You would have thought that the British government would have been watching aghast at Shell’s comedy of errors in the Arctic and wondered how one of Britain’s biggest companies could have got it so badly wrong.

Shell has become a laughing stock in the international press, with Rolling Stone summing it up nicely by saying the company’s Arctic adventure so far had been an “epic failure”.

Shell’s continuing technical and operations problems serve as an acute warning to what happens when one of the world’s largest oil companies – with all the expertise behind it – operates in such a hostile and fragile environment as the Arctic.

So instead of heeding that warning the UK government is now refusing to support a moratorium on Arctic drilling.

Although Britain is not a member of the Arctic Council, it is one of six observer countries that have an interest in activities in the Arctic. It therefore can make recommendations to the eight governing Arctic states.

But it won’t put forward a total ban. The Government is trying to argue that existing efforts to protect the fragile Arctic environment, including supposedly high environmental and drilling standards, will be more effective than any ban.

“We believe these measures–combined with effective and ambitious global action to reduce global greenhouse gas emissions–are more likely to be effective in protecting the Arctic environment than pressing for a complete moratorium on all drilling in the Arctic region,” the government said.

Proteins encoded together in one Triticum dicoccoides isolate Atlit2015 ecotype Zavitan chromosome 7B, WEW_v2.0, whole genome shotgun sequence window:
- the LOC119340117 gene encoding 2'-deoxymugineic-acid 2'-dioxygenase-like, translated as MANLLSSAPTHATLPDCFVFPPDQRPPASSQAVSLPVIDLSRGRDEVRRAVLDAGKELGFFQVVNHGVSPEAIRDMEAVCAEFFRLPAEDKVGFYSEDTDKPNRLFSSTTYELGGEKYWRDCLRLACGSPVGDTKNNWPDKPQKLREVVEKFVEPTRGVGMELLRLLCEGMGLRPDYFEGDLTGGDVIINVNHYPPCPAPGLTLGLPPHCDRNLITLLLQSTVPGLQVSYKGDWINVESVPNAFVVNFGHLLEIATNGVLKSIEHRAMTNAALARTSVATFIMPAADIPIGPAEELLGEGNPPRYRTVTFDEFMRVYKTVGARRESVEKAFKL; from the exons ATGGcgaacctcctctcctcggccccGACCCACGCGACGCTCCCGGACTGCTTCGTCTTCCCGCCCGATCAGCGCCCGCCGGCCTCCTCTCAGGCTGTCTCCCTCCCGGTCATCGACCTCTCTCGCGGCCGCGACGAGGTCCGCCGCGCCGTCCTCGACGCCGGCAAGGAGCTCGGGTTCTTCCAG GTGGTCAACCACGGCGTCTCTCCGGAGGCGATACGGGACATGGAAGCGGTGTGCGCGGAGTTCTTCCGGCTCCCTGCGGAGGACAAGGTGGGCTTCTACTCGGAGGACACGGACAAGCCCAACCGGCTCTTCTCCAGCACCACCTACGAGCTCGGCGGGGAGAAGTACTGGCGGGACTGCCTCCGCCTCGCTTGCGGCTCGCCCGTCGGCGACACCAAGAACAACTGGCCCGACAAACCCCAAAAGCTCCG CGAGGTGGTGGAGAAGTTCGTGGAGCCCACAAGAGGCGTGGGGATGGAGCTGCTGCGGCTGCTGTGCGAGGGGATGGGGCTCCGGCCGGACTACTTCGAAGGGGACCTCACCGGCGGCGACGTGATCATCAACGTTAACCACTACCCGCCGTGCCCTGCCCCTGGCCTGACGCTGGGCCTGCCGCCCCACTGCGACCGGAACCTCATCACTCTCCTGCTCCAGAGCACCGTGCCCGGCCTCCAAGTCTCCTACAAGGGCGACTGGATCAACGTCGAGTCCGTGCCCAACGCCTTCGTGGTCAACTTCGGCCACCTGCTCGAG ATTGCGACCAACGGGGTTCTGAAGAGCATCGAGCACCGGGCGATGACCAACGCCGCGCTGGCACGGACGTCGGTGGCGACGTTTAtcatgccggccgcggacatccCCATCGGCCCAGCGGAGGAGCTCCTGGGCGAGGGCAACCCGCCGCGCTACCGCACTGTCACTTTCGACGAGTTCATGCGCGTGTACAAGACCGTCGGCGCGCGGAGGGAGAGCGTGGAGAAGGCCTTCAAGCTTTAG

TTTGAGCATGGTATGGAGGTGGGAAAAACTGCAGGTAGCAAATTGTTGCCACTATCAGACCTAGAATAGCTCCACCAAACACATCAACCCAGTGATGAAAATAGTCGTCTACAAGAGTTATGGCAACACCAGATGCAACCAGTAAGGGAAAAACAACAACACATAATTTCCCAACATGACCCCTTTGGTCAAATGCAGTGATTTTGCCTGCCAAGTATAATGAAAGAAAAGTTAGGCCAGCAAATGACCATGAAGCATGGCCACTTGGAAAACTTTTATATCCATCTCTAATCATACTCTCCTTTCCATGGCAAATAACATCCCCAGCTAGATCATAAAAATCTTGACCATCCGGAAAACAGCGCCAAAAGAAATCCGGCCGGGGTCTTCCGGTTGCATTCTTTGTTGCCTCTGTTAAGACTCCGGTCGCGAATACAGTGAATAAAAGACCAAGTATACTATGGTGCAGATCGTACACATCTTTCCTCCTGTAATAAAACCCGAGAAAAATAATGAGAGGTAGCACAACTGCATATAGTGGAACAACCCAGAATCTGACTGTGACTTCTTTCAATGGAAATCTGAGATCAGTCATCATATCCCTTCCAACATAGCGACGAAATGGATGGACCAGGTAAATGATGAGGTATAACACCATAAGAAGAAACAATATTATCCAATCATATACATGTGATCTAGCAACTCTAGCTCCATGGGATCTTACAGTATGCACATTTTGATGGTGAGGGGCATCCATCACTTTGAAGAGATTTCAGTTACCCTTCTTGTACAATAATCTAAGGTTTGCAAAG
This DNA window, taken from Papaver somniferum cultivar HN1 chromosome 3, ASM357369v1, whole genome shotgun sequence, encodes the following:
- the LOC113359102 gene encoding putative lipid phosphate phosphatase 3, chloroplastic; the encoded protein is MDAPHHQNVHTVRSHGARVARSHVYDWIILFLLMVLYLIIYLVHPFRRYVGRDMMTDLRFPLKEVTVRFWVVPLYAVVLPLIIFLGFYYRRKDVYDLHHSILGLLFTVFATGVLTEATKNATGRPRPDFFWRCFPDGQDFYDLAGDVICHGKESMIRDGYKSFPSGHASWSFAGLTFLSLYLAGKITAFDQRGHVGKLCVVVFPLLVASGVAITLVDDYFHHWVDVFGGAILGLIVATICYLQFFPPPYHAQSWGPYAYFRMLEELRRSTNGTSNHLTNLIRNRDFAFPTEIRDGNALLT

This stance has been criticised by MPs, especially those on the influential Environmental Audit Committee, who are arguing that the UK has a moral imperative to take a lead on the issue and make a stand.

The chair of the committee, Joan Walley told the BBC: “The grounding of the Kulluk raises serious questions about the safety of Shell’s operations in the Arctic”, and therefore “we think that the (British) government can take a moral lead by speaking out strongly on this issue and calling for much more sweeping action than we’re seeing at the moment. The safeguards are simply not in place for the Arctic.”

Indeed, Shell is now going to have to answer questions about its fiasco from the MPs on the committee. Walley said: “The grounding of the Kulluk rig raises serious questions about the safety of Shell’s operations in the Arctic and we will be calling them back to give further evidence.”

Shell meanwhile continues to live in a parallel universe. Its spokesman told the Guardian: “Our record throughout 50 years’ experience of operating in Arctic and sub-Arctic regions demonstrates that we have the technical expertise to explore for and produce oil and gas in challenging locations.”

The problem for the company is that its recent record speaks otherwise. People don’t believe Shell anymore, or their friends in government when they say that they can safely drill in the Arctic.